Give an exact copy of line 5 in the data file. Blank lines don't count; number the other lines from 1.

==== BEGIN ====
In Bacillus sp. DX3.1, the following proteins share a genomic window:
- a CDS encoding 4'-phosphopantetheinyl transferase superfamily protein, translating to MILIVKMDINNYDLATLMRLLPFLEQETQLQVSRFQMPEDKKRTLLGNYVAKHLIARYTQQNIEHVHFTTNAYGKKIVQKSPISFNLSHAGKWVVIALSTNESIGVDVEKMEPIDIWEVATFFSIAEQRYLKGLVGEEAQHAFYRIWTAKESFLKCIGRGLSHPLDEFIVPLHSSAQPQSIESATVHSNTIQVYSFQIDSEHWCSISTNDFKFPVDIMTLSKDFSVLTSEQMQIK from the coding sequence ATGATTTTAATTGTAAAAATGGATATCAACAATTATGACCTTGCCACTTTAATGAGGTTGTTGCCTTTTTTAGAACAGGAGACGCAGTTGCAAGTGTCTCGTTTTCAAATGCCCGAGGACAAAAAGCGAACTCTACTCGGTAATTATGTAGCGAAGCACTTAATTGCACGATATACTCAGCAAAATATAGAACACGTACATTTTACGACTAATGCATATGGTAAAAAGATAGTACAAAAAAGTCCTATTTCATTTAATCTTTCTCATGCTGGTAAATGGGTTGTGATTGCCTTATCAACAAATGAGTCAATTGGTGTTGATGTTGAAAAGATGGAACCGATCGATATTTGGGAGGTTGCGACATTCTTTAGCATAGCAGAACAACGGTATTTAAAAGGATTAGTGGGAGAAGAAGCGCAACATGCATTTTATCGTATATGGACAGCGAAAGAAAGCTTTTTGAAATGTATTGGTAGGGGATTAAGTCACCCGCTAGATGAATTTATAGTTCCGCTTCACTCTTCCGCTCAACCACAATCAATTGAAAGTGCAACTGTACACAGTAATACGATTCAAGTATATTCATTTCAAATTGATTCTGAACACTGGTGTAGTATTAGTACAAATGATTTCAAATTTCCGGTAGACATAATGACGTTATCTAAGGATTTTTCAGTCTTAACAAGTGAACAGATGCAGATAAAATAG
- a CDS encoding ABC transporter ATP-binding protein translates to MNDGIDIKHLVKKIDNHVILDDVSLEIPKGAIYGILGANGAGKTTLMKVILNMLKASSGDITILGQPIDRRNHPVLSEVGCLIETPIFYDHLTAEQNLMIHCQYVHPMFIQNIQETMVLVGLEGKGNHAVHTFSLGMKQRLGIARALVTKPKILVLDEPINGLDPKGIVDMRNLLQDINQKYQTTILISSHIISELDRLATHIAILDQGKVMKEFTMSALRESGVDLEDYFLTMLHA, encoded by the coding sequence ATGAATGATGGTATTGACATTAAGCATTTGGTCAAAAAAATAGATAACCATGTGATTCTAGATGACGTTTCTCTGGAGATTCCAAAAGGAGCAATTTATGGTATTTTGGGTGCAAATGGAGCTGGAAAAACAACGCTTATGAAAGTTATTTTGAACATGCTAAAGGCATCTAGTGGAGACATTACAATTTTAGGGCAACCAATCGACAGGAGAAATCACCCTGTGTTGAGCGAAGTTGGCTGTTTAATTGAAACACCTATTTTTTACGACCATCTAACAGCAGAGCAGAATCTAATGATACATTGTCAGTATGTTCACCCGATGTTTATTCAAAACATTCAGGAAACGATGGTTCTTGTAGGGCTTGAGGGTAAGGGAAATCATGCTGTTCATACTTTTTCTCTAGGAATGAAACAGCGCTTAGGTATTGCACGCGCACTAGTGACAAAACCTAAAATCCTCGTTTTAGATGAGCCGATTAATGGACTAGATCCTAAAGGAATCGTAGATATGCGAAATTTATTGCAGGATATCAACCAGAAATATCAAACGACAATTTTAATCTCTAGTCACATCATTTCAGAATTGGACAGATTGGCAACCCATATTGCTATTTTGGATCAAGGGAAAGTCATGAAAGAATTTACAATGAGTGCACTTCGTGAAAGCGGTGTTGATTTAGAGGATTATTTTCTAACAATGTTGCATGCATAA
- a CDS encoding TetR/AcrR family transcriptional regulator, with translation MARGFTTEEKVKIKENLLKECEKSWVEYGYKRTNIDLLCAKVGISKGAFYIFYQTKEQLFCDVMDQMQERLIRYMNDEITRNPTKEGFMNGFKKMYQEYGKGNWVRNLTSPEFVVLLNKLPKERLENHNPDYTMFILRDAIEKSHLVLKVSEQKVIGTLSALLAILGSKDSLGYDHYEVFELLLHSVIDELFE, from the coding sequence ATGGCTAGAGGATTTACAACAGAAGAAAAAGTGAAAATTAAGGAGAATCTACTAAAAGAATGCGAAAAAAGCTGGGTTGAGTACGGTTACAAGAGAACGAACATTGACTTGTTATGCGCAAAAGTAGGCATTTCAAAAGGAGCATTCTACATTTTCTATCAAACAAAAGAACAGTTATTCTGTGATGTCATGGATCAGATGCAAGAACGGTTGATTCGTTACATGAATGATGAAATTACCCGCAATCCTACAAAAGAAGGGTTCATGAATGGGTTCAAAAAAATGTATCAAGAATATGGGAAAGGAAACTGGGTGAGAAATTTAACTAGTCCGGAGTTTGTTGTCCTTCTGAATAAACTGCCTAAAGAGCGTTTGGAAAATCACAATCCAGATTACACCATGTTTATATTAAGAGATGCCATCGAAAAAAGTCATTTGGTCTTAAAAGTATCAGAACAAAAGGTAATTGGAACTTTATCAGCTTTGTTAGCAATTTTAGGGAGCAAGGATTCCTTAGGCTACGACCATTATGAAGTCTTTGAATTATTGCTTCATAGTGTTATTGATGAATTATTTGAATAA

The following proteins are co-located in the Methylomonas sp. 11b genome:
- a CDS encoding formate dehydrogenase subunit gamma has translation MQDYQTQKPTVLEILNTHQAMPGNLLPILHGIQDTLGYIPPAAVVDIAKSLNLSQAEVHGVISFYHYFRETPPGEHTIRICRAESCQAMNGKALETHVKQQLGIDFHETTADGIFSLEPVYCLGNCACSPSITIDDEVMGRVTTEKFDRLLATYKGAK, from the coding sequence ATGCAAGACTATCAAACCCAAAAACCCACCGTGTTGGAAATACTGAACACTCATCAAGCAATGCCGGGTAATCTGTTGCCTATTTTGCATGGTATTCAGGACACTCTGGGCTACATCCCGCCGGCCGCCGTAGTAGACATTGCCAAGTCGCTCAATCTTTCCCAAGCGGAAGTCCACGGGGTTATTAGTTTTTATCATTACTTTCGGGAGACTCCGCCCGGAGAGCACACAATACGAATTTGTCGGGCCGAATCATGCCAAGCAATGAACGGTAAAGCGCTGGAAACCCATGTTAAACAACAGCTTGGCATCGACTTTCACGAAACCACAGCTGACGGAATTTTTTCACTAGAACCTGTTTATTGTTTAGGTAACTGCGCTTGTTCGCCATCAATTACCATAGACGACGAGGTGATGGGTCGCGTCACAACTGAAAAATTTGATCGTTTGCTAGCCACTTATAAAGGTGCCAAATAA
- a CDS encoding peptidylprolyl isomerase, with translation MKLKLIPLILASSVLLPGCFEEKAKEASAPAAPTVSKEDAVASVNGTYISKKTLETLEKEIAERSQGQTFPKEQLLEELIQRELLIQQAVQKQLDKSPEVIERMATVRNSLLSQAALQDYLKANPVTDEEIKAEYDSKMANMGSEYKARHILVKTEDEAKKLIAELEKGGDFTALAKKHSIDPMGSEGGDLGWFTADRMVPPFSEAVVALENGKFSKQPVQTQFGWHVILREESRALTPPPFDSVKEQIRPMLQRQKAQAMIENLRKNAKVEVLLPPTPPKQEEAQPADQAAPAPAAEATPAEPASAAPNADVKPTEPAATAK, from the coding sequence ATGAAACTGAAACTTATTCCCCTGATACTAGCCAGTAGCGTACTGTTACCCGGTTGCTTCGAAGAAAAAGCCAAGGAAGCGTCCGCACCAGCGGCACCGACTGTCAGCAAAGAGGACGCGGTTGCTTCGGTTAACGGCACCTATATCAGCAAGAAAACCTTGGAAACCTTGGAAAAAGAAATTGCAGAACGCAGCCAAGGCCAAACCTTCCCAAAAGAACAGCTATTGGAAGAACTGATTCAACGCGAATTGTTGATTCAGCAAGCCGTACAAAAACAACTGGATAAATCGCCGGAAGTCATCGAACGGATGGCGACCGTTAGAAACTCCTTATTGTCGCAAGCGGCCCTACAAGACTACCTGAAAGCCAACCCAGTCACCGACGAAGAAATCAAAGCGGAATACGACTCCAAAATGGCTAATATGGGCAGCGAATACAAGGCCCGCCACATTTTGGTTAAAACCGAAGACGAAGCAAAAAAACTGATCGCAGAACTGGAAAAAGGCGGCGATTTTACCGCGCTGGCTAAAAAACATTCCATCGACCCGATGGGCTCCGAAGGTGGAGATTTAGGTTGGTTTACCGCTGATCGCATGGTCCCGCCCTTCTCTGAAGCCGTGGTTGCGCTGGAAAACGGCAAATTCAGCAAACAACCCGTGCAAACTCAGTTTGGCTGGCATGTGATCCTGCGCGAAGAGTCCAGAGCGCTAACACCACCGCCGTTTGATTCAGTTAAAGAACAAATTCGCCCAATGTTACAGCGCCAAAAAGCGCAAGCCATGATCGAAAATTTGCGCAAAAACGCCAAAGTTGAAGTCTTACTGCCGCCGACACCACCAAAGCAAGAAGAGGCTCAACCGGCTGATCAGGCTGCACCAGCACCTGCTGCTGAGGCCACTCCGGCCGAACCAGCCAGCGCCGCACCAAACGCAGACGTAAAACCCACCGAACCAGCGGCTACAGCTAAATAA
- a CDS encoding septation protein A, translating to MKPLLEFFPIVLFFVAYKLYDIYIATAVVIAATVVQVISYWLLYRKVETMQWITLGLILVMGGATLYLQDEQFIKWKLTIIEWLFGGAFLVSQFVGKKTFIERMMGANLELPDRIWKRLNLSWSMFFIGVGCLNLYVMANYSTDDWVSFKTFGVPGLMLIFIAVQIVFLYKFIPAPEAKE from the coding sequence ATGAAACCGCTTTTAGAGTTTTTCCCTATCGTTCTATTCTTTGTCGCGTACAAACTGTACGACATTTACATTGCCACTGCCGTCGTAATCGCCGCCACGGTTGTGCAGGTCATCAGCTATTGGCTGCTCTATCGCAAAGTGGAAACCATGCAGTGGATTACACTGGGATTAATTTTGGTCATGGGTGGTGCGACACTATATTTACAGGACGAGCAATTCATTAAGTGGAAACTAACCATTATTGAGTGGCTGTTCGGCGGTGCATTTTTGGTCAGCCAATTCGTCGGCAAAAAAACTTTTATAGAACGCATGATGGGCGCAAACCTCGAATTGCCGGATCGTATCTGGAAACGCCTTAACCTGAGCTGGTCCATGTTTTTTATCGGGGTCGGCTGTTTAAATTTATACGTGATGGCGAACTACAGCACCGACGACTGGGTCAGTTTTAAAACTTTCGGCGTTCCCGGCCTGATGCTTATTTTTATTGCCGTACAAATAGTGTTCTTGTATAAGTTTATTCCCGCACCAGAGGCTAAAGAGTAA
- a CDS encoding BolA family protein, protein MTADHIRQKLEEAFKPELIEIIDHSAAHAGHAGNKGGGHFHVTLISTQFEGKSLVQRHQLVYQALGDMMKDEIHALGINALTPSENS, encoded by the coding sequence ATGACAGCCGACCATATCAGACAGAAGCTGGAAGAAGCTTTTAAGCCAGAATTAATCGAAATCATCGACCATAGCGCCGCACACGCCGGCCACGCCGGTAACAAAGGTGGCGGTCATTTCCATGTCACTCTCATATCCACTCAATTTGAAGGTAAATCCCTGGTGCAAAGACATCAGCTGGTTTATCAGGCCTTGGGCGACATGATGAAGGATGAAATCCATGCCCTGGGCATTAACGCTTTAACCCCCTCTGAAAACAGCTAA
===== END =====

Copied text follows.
The following proteins are co-located in the Methylomonas sp. 11b genome: